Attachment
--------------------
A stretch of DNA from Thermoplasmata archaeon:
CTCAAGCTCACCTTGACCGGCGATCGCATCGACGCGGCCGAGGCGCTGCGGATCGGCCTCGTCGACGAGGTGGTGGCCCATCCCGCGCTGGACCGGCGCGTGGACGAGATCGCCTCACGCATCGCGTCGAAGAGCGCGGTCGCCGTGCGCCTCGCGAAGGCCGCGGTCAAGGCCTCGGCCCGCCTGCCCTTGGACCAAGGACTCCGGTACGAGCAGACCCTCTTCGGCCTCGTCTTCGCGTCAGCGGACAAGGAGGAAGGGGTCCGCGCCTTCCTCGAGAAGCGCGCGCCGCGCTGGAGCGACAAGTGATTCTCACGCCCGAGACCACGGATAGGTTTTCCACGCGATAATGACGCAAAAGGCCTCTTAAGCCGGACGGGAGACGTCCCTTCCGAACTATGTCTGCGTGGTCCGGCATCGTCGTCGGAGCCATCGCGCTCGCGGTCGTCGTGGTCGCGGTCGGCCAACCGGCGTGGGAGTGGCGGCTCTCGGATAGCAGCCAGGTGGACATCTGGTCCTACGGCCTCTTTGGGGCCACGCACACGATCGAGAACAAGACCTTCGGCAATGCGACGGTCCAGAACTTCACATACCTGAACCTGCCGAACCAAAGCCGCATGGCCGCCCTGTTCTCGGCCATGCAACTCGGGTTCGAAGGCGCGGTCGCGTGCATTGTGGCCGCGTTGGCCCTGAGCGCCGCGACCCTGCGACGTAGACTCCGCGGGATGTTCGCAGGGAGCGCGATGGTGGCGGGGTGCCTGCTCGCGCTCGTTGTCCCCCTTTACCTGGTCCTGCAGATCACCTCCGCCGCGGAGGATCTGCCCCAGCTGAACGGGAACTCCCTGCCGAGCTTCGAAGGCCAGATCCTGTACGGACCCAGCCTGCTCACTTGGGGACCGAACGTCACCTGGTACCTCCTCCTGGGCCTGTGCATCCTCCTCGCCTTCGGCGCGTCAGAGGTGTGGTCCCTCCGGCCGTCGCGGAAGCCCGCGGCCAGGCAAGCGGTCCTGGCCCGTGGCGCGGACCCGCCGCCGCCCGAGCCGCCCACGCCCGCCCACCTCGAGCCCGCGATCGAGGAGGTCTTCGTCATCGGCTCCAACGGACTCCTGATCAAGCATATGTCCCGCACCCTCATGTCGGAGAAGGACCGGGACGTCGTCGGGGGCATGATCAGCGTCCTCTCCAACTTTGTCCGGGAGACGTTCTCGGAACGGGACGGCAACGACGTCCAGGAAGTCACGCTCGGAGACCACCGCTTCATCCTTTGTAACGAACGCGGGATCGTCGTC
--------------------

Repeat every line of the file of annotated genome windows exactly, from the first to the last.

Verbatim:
A stretch of DNA from Thermoplasmata archaeon:
CTCAAGCTCACCTTGACCGGCGATCGCATCGACGCGGCCGAGGCGCTGCGGATCGGCCTCGTCGACGAGGTGGTGGCCCATCCCGCGCTGGACCGGCGCGTGGACGAGATCGCCTCACGCATCGCGTCGAAGAGCGCGGTCGCCGTGCGCCTCGCGAAGGCCGCGGTCAAGGCCTCGGCCCGCCTGCCCTTGGACCAAGGACTCCGGTACGAGCAGACCCTCTTCGGCCTCGTCTTCGCGTCAGCGGACAAGGAGGAAGGGGTCCGCGCCTTCCTCGAGAAGCGCGCGCCGCGCTGGAGCGACAAGTGATTCTCACGCCCGAGACCACGGATAGGTTTTCCACGCGATAATGACGCAAAAGGCCTCTTAAGCCGGACGGGAGACGTCCCTTCCGAACTATGTCTGCGTGGTCCGGCATCGTCGTCGGAGCCATCGCGCTCGCGGTCGTCGTGGTCGCGGTCGGCCAACCGGCGTGGGAGTGGCGGCTCTCGGATAGCAGCCAGGTGGACATCTGGTCCTACGGCCTCTTTGGGGCCACGCACACGATCGAGAACAAGACCTTCGGCAATGCGACGGTCCAGAACTTCACATACCTGAACCTGCCGAACCAAAGCCGCATGGCCGCCCTGTTCTCGGCCATGCAACTCGGGTTCGAAGGCGCGGTCGCGTGCATTGTGGCCGCGTTGGCCCTGAGCGCCGCGACCCTGCGACGTAGACTCCGCGGGATGTTCGCAGGGAGCGCGATGGTGGCGGGGTGCCTGCTCGCGCTCGTTGTCCCCCTTTACCTGGTCCTGCAGATCACCTCCGCCGCGGAGGATCTGCCCCAGCTGAACGGGAACTCCCTGCCGAGCTTCGAAGGCCAGATCCTGTACGGACCCAGCCTGCTCACTTGGGGACCGAACGTCACCTGGTACCTCCTCCTGGGCCTGTGCATCCTCCTCGCCTTCGGCGCGTCAGAGGTGTGGTCCCTCCGGCCGTCGCGGAAGCCCGCGGCCAGGCAAGCGGTCCTGGCCCGTGGCGCGGACCCGCCGCCGCCCGAGCCGCCCACGCCCGCCCACCTCGAGCCCGCGATCGAGGAGGTCTTCGTCATCGGCTCCAACGGACTCCTGATCAAGCATATGTCCCGCACCCTCATGTCGGAGAAGGACCGGGACGTCGTCGGGGGCATGATCAGCGTCCTCTCCAACTTTGTCCGGGAGACGTTCTCGGAACGGGACGGCAACGACGTCCAGGAAGTCACGCTCGGAGACCACCGCTTCATCCTTTGTAACGAACGCGGGATCGTCGTC